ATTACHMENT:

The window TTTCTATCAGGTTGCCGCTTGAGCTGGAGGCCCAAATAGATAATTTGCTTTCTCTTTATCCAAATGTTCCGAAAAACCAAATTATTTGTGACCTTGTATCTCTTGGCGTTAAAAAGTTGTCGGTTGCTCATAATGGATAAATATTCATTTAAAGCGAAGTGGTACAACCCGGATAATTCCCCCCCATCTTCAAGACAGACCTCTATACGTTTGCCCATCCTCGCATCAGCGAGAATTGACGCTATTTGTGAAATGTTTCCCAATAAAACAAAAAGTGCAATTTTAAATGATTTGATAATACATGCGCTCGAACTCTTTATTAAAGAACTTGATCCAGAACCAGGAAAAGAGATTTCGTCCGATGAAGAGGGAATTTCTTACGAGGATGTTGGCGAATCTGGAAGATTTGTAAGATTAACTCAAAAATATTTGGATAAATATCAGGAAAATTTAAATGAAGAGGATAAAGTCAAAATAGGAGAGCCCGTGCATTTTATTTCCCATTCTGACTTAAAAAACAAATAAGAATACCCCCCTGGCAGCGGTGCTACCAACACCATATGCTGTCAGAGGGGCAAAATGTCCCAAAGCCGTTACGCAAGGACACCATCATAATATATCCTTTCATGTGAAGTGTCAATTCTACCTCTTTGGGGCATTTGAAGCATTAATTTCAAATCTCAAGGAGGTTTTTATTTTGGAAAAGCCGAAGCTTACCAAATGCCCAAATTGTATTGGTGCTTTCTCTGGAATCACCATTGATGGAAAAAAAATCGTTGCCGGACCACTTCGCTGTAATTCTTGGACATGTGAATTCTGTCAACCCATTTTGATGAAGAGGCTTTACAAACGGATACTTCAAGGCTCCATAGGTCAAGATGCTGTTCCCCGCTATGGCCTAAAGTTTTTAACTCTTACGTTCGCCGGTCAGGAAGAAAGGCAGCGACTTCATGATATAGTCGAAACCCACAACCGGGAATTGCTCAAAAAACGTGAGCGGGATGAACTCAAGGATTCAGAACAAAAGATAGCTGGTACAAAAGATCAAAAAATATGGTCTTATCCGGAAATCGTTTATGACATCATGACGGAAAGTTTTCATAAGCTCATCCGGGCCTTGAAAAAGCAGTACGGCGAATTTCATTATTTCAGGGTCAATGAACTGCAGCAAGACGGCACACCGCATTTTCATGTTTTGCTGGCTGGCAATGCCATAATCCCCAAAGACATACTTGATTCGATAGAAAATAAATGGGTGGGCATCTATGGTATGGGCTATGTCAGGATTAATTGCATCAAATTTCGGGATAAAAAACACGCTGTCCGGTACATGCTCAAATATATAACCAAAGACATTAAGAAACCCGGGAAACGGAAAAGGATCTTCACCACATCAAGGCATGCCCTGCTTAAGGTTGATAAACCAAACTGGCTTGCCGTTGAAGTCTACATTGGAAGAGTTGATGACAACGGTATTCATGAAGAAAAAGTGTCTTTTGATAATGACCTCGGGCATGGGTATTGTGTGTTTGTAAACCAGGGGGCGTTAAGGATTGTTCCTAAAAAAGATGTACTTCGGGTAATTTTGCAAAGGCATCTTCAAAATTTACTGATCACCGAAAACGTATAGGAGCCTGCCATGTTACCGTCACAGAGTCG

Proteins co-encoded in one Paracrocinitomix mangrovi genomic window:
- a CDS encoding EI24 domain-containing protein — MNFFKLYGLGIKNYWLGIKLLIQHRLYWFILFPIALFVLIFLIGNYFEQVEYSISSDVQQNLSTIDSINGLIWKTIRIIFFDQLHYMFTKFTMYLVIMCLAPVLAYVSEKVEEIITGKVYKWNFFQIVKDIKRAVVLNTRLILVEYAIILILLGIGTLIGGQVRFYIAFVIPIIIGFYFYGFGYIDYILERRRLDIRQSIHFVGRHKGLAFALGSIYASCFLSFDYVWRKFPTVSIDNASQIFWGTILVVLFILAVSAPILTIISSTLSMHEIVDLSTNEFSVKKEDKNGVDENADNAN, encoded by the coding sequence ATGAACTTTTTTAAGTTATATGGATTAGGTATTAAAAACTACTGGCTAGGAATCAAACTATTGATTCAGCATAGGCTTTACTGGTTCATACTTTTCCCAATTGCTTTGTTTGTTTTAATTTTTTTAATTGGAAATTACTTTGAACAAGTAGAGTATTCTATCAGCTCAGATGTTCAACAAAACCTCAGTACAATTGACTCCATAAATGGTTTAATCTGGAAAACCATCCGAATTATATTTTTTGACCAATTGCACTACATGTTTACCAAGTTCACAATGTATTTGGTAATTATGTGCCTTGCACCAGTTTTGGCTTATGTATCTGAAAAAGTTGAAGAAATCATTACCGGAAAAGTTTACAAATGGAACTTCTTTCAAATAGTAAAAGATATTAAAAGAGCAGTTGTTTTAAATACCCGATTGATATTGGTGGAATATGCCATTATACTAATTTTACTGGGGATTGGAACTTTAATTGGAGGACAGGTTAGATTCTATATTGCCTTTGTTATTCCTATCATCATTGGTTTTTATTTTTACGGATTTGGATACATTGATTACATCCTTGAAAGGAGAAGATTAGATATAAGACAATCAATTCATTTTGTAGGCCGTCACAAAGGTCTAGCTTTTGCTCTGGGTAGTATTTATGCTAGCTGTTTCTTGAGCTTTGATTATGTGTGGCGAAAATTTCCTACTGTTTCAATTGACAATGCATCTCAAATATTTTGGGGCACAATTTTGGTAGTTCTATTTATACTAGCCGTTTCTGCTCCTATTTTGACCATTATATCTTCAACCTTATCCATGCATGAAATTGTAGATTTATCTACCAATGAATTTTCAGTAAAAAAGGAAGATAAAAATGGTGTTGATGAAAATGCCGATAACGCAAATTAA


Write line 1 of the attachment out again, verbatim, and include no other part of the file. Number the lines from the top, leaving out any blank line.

The window TTTCTATCAGGTTGCCGCTTGAGCTGGAGGCCCAAATAGATAATTTGCTTTCTCTTTATCCAAATGTTCCGAAAAACCAAATTATTTGTGACCTTGTATCTCTTGGCGTTAAAAAGTTGTCGGTTGCTCATAATGGATAAATATTCATTTAAAGCGAAGTGGTACAACCCGGATAATTCCCCCCCATCTTCAAGACAGACCTCTATACGTTTGCCCATCCTCGCATCAGCGAGAATTGACGCTATTTGTGAAATGTTTCCCAATAAAACAAAAAGTGCAATTTTAAATGATTTGATAATACATGCGCTCGAACTCTTTATTAAAGAACTTGATCCAGAACCAGGAAAAGAGATTTCGTCCGATGAAGAGGGAATTTCTTACGAGGATGTTGGCGAATCTGGAAGATTTGTAAGATTAACTCAAAAATATTTGGATAAATATCAGGAAAATTTAAATGAAGAGGATAAAGTCAAAATAGGAGAGCCCGTGCATTTTATTTCCCATTCTGACTTAAAAAACAAATAAGAATACCCCCCTGGCAGCGGTGCTACCAACACCATATGCTGTCAGAGGGGCAAAATGTCCCAAAGCCGTTACGCAAGGACACCATCATAATATATCCTTTCATGTGAAGTGTCAATTCTACCTCTTTGGGGCATTTGAAGCATTAATTTCAAATCTCAAGGAGGTTTTTATTTTGGAAAAGCCGAAGCTTACCAAATGCCCAAATTGTATTGGTGCTTTCTCTGGAATCACCATTGATGGAAAAAAAATCGTTGCCGGACCACTTCGCTGTAATTCTTGGACATGTGAATTCTGTCAACCCATTTTGATGAAGAGGCTTTACAAACGGATACTTCAAGGCTCCATAGGTCAAGATGCTGTTCCCCGCTATGGCCTAAAGTTTTTAACTCTTACGTTCGCCGGTCAGGAAGAAAGGCAGCGACTTCATGATATAGTCGAAACCCACAACCGGGAATTGCTCAAAAAACGTGAGCGGGATGAACTCAAGGATTCAGAACAAAAGATAGCTGGTACAAAAGATCAAAAAATATGGTCTTATCCGGAAATCGTTTATGACATCATGACGGAAAGTTTTCATAAGCTCATCCGGGCCTTGAAAAAGCAGTACGGCGAATTTCATTATTTCAGGGTCAATGAACTGCAGCAAGACGGCACACCGCATTTTCATGTTTTGCTGGCTGGCAATGCCATAATCCCCAAAGACATACTTGATTCGATAGAAAATAAATGGGTGGGCATCTATGGTATGGGCTATGTCAGGATTAATTGCATCAAATTTCGGGATAAAAAACACGCTGTCCGGTACATGCTCAAATATATAACCAAAGACATTAAGAAACCCGGGAAACGGAAAAGGATCTTCACCACATCAAGGCATGCCCTGCTTAAGGTTGATAAACCAAACTGGCTTGCCGTTGAAGTCTACATTGGAAGAGTTGATGACAACGGTATTCATGAAGAAAAAGTGTCTTTTGATAATGACCTCGGGCATGGGTATTGTGTGTTTGTAAACCAGGGGGCGTTAAGGATTGTTCCTAAAAAAGATGTACTTCGGGTAATTTTGCAAAGGCATCTTCAAAATTTACTGATCACCGAAAACGTATAGGAGCCTGCCATGTTACCGTCACAGAGTCG